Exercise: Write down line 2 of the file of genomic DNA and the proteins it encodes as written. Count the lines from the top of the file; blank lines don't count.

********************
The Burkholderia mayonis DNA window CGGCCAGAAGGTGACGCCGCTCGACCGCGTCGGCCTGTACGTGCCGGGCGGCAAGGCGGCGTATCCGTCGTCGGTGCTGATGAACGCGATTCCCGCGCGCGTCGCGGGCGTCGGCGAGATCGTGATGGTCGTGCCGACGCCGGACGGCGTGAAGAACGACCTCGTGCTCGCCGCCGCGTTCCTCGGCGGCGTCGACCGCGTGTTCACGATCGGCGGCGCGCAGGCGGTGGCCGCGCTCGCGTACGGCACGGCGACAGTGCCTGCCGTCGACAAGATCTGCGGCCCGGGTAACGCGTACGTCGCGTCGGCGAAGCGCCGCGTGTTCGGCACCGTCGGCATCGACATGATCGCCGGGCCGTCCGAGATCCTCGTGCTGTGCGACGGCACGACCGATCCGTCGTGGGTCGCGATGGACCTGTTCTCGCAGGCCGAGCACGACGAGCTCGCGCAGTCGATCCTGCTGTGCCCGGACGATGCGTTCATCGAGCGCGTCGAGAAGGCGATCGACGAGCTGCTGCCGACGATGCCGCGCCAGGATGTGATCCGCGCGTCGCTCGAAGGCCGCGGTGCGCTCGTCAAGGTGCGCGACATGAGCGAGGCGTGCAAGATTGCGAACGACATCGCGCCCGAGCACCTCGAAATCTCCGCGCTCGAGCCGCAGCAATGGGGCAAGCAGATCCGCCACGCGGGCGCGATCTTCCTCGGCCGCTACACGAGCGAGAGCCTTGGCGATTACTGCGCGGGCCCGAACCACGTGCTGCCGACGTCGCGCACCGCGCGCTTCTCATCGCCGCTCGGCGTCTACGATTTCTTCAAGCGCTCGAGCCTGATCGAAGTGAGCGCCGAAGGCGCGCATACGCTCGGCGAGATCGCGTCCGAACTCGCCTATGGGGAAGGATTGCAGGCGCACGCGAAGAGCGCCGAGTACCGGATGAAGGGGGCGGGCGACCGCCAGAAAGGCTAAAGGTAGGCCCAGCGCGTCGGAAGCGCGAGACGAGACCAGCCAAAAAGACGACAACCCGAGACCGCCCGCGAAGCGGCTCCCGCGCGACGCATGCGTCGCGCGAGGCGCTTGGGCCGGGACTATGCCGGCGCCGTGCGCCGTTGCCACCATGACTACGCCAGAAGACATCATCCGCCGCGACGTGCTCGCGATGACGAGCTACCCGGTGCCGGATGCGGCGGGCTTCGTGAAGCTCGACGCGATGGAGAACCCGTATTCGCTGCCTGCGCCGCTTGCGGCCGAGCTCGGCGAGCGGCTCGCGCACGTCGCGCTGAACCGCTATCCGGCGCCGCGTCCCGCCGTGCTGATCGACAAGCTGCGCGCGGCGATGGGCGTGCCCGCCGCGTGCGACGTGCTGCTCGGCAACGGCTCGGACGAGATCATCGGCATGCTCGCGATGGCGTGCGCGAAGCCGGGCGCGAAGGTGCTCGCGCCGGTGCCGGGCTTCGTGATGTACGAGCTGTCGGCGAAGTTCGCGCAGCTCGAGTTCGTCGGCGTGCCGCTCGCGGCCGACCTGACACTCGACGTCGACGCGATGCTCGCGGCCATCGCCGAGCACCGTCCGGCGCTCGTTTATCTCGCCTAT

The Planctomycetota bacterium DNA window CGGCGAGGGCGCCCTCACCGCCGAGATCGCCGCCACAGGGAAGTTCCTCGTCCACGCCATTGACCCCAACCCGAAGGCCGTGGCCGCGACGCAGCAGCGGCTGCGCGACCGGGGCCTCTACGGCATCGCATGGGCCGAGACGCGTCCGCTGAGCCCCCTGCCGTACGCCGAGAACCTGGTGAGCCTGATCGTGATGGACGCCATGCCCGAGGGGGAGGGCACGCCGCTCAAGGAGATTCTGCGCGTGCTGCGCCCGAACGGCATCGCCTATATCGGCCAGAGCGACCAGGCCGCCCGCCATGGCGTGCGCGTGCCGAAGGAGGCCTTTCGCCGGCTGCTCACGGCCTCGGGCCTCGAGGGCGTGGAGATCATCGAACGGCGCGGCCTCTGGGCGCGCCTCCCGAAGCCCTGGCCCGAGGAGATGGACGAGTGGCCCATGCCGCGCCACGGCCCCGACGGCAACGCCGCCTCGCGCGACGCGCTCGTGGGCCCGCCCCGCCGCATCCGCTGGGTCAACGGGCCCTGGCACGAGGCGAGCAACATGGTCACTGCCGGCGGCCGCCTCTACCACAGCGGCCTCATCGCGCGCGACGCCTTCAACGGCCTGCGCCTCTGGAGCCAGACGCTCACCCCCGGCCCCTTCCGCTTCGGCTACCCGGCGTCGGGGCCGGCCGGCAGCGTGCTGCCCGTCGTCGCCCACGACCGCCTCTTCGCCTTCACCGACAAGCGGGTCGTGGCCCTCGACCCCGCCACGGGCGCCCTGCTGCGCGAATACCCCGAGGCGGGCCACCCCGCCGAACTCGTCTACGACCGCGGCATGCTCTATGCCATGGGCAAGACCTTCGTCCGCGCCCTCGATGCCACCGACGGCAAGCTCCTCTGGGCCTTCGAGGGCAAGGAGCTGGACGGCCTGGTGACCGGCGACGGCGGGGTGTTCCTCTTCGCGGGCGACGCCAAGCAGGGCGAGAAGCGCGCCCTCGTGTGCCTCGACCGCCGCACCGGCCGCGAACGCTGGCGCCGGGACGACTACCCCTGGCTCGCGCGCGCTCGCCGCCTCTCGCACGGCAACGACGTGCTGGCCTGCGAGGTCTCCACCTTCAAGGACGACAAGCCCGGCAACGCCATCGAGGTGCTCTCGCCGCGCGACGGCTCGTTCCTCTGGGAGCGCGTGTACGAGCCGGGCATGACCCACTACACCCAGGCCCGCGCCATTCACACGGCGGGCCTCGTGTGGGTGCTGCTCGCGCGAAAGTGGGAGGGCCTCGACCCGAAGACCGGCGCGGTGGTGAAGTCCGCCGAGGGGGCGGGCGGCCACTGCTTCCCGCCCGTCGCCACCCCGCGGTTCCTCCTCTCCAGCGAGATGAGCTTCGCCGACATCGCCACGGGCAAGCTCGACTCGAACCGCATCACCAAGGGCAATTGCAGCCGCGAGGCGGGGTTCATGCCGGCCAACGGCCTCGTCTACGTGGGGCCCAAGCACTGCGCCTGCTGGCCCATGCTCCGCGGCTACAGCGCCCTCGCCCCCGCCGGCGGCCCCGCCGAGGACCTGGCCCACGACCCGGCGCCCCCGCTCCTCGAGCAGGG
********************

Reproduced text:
The Planctomycetota bacterium DNA window CGGCGAGGGCGCCCTCACCGCCGAGATCGCCGCCACAGGGAAGTTCCTCGTCCACGCCATTGACCCCAACCCGAAGGCCGTGGCCGCGACGCAGCAGCGGCTGCGCGACCGGGGCCTCTACGGCATCGCATGGGCCGAGACGCGTCCGCTGAGCCCCCTGCCGTACGCCGAGAACCTGGTGAGCCTGATCGTGATGGACGCCATGCCCGAGGGGGAGGGCACGCCGCTCAAGGAGATTCTGCGCGTGCTGCGCCCGAACGGCATCGCCTATATCGGCCAGAGCGACCAGGCCGCCCGCCATGGCGTGCGCGTGCCGAAGGAGGCCTTTCGCCGGCTGCTCACGGCCTCGGGCCTCGAGGGCGTGGAGATCATCGAACGGCGCGGCCTCTGGGCGCGCCTCCCGAAGCCCTGGCCCGAGGAGATGGACGAGTGGCCCATGCCGCGCCACGGCCCCGACGGCAACGCCGCCTCGCGCGACGCGCTCGTGGGCCCGCCCCGCCGCATCCGCTGGGTCAACGGGCCCTGGCACGAGGCGAGCAACATGGTCACTGCCGGCGGCCGCCTCTACCACAGCGGCCTCATCGCGCGCGACGCCTTCAACGGCCTGCGCCTCTGGAGCCAGACGCTCACCCCCGGCCCCTTCCGCTTCGGCTACCCGGCGTCGGGGCCGGCCGGCAGCGTGCTGCCCGTCGTCGCCCACGACCGCCTCTTCGCCTTCACCGACAAGCGGGTCGTGGCCCTCGACCCCGCCACGGGCGCCCTGCTGCGCGAATACCCCGAGGCGGGCCACCCCGCCGAACTCGTCTACGACCGCGGCATGCTCTATGCCATGGGCAAGACCTTCGTCCGCGCCCTCGATGCCACCGACGGCAAGCTCCTCTGGGCCTTCGAGGGCAAGGAGCTGGACGGCCTGGTGACCGGCGACGGCGGGGTGTTCCTCTTCGCGGGCGACGCCAAGCAGGGCGAGAAGCGCGCCCTCGTGTGCCTCGACCGCCGCACCGGCCGCGAACGCTGGCGCCGGGACGACTACCCCTGGCTCGCGCGCGCTCGCCGCCTCTCGCACGGCAACGACGTGCTGGCCTGCGAGGTCTCCACCTTCAAGGACGACAAGCCCGGCAACGCCATCGAGGTGCTCTCGCCGCGCGACGGCTCGTTCCTCTGGGAGCGCGTGTACGAGCCGGGCATGACCCACTACACCCAGGCCCGCGCCATTCACACGGCGGGCCTCGTGTGGGTGCTGCTCGCGCGAAAGTGGGAGGGCCTCGACCCGAAGACCGGCGCGGTGGTGAAGTCCGCCGAGGGGGCGGGCGGCCACTGCTTCCCGCCCGTCGCCACCCCGCGGTTCCTCCTCTCCAGCGAGATGAGCTTCGCCGACATCGCCACGGGCAAGCTCGACTCGAACCGCATCACCAAGGGCAATTGCAGCCGCGAGGCGGGGTTCATGCCGGCCAACGGCCTCGTCTACGTGGGGCCCAAGCACTGCGCCTGCTGGCCCATGCTCCGCGGCTACAGCGCCCTCGCCCCCGCCGGCGGCCCCGCCGAGGACCTGGCCCACGACCCGGCGCCCCCGCTCCTCGAGCAGGG